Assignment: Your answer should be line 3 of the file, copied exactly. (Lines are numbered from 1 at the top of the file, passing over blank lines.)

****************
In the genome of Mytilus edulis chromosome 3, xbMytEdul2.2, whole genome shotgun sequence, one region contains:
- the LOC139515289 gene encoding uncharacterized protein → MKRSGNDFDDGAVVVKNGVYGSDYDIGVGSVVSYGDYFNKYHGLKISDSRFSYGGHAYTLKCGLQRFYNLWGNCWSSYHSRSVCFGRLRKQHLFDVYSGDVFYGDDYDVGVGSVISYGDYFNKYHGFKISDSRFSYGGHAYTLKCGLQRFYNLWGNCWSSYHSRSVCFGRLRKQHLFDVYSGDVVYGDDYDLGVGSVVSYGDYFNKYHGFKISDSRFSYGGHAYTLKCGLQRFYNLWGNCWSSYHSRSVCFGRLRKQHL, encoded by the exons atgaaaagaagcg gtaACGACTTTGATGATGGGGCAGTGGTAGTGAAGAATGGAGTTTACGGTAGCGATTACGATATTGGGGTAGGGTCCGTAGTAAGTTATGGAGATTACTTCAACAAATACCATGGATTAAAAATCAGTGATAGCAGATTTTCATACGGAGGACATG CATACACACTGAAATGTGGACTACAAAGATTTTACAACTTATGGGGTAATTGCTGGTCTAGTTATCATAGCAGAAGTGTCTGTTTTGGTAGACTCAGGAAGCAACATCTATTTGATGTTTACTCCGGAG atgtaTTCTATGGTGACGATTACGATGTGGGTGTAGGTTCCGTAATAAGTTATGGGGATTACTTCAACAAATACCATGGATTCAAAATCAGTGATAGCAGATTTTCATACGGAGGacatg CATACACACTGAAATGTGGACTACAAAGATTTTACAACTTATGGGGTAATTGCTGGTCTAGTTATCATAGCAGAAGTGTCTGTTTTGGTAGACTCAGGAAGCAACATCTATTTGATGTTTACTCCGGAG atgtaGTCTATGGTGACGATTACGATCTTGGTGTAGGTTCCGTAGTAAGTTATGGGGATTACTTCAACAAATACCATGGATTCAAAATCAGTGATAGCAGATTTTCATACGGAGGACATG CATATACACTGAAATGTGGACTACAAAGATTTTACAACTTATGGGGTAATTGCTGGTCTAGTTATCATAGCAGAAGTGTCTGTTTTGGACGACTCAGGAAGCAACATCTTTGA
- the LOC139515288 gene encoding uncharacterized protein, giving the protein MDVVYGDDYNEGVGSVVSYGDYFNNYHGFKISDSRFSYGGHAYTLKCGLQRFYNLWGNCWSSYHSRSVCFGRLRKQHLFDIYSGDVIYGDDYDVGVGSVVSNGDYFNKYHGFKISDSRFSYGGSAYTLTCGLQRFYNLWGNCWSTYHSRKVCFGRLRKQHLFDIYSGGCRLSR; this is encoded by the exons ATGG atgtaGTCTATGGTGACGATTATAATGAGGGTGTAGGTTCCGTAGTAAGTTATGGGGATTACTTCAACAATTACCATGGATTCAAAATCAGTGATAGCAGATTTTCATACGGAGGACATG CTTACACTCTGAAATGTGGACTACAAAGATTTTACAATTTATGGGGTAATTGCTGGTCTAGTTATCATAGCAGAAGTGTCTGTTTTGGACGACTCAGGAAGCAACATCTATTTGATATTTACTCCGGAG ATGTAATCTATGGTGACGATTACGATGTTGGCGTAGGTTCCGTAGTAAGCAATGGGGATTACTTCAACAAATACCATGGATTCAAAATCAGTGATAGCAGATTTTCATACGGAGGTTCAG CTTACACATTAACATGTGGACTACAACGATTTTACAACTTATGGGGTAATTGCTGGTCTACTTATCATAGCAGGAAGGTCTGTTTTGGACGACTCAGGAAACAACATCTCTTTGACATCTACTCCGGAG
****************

- the LOC139515288 gene encoding uncharacterized protein, giving the protein MDVVYGDDYNEGVGSVVSYGDYFNNYHGFKISDSRFSYGGHAYTLKCGLQRFYNLWGNCWSSYHSRSVCFGRLRKQHLFDIYSGDVIYGDDYDVGVGSVVSNGDYFNKYHGFKISDSRFSYGGSAYTLTCGLQRFYNLWGNCWSTYHSRKVCFGRLRKQHLFDIYSGGCRLSR; this is encoded by the exons ATGG atgtaGTCTATGGTGACGATTATAATGAGGGTGTAGGTTCCGTAGTAAGTTATGGGGATTACTTCAACAATTACCATGGATTCAAAATCAGTGATAGCAGATTTTCATACGGAGGACATG CTTACACTCTGAAATGTGGACTACAAAGATTTTACAATTTATGGGGTAATTGCTGGTCTAGTTATCATAGCAGAAGTGTCTGTTTTGGACGACTCAGGAAGCAACATCTATTTGATATTTACTCCGGAG ATGTAATCTATGGTGACGATTACGATGTTGGCGTAGGTTCCGTAGTAAGCAATGGGGATTACTTCAACAAATACCATGGATTCAAAATCAGTGATAGCAGATTTTCATACGGAGGTTCAG CTTACACATTAACATGTGGACTACAACGATTTTACAACTTATGGGGTAATTGCTGGTCTACTTATCATAGCAGGAAGGTCTGTTTTGGACGACTCAGGAAACAACATCTCTTTGACATCTACTCCGGAG